A case officially enters the criminal justice system once it reaches the courts – the next component of the system. It is at this stage that the adjudication process takes place. The goal of the adjudication process is to settle the conflicts and issues of a case in a fair and impartial manner taking into consideration and balancing the interests of all parties, including the conduct of the law enforcement in the investigation process (Siegel 2011, p. 595). In the Lindbergh case the issue to be settled was whether Hauptmann was guilty of the charge of kidnapping and murder of Charles, Jr. The adjudicatory process must ensure that all the rights of accused are respected and he will be treated fairly. For this reason, a trial must be held. In the Lindbergh kidnapping case, the court officially took hold of the case on September 26, 1934 when Hauptmann was indicted in the New York Supreme Court for extortion and on October 8, 1934 when he was indicted in the New Jersey for murder (FBI 2015). An indictment is the formal accusation of a person for the commission of an act that is defined as a felony. The process initiates the prosecution of a felony and it is conducted with a grand jury determining and finding a sufficient basis for charging a suspect with the crime.
Prior to an indictment, there are also several pretrial proceedings conducted for a felony case. A pretrial hearing, for example, determines whether there is a probable cause for the arrest. After the indictment, an arraignment is conducted where the representative counsels make enter their appearances and the defendant is given a copy of the charging document and asked how he pleads (Finkelman 2013, p. 80). Thereafter, the trial commences. In the Lindbergh case, the trial for murder began in January 1934 and lasted for 5 weeks (FBI 2015). During the trial, the prosecution presented their witnesses, which in this case included Anne and Charles Lindbergh, Charles, Condon, a wood expert, and the chief investigator, among others. The defense also presented their witnesses. At the end of the presentation of evidence, counsels of both parties gave their summation, after which the jury deliberated and returned with a guilty verdict (NJ 2015). The final act of sentencing ends the adjudicatory process after which the defendant is transferred to the custody of corrections. In the Lindbergh case, the convicted felon Hauptmann was sentenced to death, but the execution was not immediate. Thus, although the sentence was given in February 1935, Hauptmann was executed in April of that year. It was the corrections that held Hauptmann in the death row after he was sentenced and enforced the death sentence of the court by electrocuting him in the electric chair.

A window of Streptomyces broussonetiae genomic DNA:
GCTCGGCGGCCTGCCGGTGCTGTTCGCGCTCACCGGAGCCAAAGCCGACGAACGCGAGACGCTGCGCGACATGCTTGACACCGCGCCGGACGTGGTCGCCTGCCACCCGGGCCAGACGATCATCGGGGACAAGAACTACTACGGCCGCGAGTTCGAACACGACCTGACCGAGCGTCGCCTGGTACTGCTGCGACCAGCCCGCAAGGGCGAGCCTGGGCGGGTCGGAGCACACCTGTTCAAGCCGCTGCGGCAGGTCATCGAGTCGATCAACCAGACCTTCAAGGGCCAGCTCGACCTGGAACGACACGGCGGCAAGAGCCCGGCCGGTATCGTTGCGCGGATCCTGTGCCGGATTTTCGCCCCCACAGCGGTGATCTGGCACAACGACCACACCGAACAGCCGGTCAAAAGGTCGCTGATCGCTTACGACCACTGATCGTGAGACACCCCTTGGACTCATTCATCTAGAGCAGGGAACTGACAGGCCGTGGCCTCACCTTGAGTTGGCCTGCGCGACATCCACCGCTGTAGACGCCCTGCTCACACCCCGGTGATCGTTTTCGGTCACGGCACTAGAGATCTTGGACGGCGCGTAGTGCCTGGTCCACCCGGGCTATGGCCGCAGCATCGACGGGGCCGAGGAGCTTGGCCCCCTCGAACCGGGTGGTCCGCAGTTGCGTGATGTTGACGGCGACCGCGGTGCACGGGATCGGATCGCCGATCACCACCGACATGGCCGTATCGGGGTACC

FBI (2015). Famous Cases and Criminals: The Lindbergh Kidnapping. Federal Bureau of Investigation. Retrieved from https://www.fbi.gov/about-us/history/famous-cases/the- lindbergh-kidnapping.
Finkelman, P. (2013). Encyclopedia of American Civil Liberties. Routledge.
LLI (2015). Indictment. Legal Information Institute, Cornell University Law School. Retrieved from https://www.law.cornell.edu/wex/indictment.
NJ (2015). Lindbergh Trial. Retrieved from http://www.nj.com/lindbergh/.
Siegel, L. (2011). Criminology. Cengage Learning.